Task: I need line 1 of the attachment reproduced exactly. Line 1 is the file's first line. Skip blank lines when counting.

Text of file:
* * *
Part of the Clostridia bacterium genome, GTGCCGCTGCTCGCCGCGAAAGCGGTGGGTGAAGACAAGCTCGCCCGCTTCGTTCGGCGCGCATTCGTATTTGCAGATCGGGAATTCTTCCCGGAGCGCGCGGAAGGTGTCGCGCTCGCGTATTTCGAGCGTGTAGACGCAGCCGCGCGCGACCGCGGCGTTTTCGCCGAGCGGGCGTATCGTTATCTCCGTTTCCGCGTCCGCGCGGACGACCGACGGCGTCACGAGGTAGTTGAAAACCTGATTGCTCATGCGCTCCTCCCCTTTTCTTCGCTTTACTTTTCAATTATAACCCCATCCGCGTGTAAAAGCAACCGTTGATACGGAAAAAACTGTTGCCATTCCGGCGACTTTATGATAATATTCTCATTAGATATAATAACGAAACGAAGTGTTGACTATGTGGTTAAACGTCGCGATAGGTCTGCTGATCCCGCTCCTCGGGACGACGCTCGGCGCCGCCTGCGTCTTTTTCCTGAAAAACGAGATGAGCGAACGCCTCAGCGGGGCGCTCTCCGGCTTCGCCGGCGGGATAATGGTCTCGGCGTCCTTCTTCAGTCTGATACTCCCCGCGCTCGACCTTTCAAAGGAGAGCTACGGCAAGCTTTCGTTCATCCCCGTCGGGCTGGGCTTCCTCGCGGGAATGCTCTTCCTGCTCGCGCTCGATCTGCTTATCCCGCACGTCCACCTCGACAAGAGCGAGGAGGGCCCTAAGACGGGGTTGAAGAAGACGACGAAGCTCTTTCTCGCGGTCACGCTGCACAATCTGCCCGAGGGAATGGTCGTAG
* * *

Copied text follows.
Part of the Clostridia bacterium genome, GTGCCGCTGCTCGCCGCGAAAGCGGTGGGTGAAGACAAGCTCGCCCGCTTCGTTCGGCGCGCATTCGTATTTGCAGATCGGGAATTCTTCCCGGAGCGCGCGGAAGGTGTCGCGCTCGCGTATTTCGAGCGTGTAGACGCAGCCGCGCGCGACCGCGGCGTTTTCGCCGAGCGGGCGTATCGTTATCTCCGTTTCCGCGTCCGCGCGGACGACCGACGGCGTCACGAGGTAGTTGAAAACCTGATTGCTCATGCGCTCCTCCCCTTTTCTTCGCTTTACTTTTCAATTATAACCCCATCCGCGTGTAAAAGCAACCGTTGATACGGAAAAAACTGTTGCCATTCCGGCGACTTTATGATAATATTCTCATTAGATATAATAACGAAACGAAGTGTTGACTATGTGGTTAAACGTCGCGATAGGTCTGCTGATCCCGCTCCTCGGGACGACGCTCGGCGCCGCCTGCGTCTTTTTCCTGAAAAACGAGATGAGCGAACGCCTCAGCGGGGCGCTCTCCGGCTTCGCCGGCGGGATAATGGTCTCGGCGTCCTTCTTCAGTCTGATACTCCCCGCGCTCGACCTTTCAAAGGAGAGCTACGGCAAGCTTTCGTTCATCCCCGTCGGGCTGGGCTTCCTCGCGGGAATGCTCTTCCTGCTCGCGCTCGATCTGCTTATCCCGCACGTCCACCTCGACAAGAGCGAGGAGGGCCCTAAGACGGGGTTGAAGAAGACGACGAAGCTCTTTCTCGCGGTCACGCTGCACAATCTGCCCGAGGGAATGGTCGTAG